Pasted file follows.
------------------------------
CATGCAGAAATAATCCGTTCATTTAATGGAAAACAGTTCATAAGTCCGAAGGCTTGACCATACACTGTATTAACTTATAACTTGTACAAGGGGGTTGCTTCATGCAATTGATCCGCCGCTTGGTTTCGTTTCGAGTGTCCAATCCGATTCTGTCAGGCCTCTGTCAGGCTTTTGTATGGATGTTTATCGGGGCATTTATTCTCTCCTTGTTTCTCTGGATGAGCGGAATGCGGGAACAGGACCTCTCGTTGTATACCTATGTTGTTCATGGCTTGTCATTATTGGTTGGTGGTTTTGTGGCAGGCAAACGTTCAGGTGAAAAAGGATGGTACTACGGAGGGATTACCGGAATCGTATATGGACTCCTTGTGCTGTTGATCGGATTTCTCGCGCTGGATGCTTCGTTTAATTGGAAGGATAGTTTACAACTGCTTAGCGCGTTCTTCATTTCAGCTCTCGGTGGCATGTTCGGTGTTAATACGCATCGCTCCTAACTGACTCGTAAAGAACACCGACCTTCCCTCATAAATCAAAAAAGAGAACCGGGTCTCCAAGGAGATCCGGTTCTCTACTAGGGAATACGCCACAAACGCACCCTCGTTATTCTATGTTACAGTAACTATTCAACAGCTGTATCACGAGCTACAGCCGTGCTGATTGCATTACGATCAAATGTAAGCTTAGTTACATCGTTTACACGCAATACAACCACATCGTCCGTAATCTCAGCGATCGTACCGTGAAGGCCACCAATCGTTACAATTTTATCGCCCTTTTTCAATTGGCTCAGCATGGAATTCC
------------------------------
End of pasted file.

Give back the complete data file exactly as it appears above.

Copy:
CATGCAGAAATAATCCGTTCATTTAATGGAAAACAGTTCATAAGTCCGAAGGCTTGACCATACACTGTATTAACTTATAACTTGTACAAGGGGGTTGCTTCATGCAATTGATCCGCCGCTTGGTTTCGTTTCGAGTGTCCAATCCGATTCTGTCAGGCCTCTGTCAGGCTTTTGTATGGATGTTTATCGGGGCATTTATTCTCTCCTTGTTTCTCTGGATGAGCGGAATGCGGGAACAGGACCTCTCGTTGTATACCTATGTTGTTCATGGCTTGTCATTATTGGTTGGTGGTTTTGTGGCAGGCAAACGTTCAGGTGAAAAAGGATGGTACTACGGAGGGATTACCGGAATCGTATATGGACTCCTTGTGCTGTTGATCGGATTTCTCGCGCTGGATGCTTCGTTTAATTGGAAGGATAGTTTACAACTGCTTAGCGCGTTCTTCATTTCAGCTCTCGGTGGCATGTTCGGTGTTAATACGCATCGCTCCTAACTGACTCGTAAAGAACACCGACCTTCCCTCATAAATCAAAAAAGAGAACCGGGTCTCCAAGGAGATCCGGTTCTCTACTAGGGAATACGCCACAAACGCACCCTCGTTATTCTATGTTACAGTAACTATTCAACAGCTGTATCACGAGCTACAGCCGTGCTGATTGCATTACGATCAAATGTAAGCTTAGTTACATCGTTTACACGCAATACAACCACATCGTCCGTAATCTCAGCGATCGTACCGTGAAGGCCACCAATCGTTACAATTTTATCGCCCTTTTTCAATTGGCTCAGCATGGAATTCC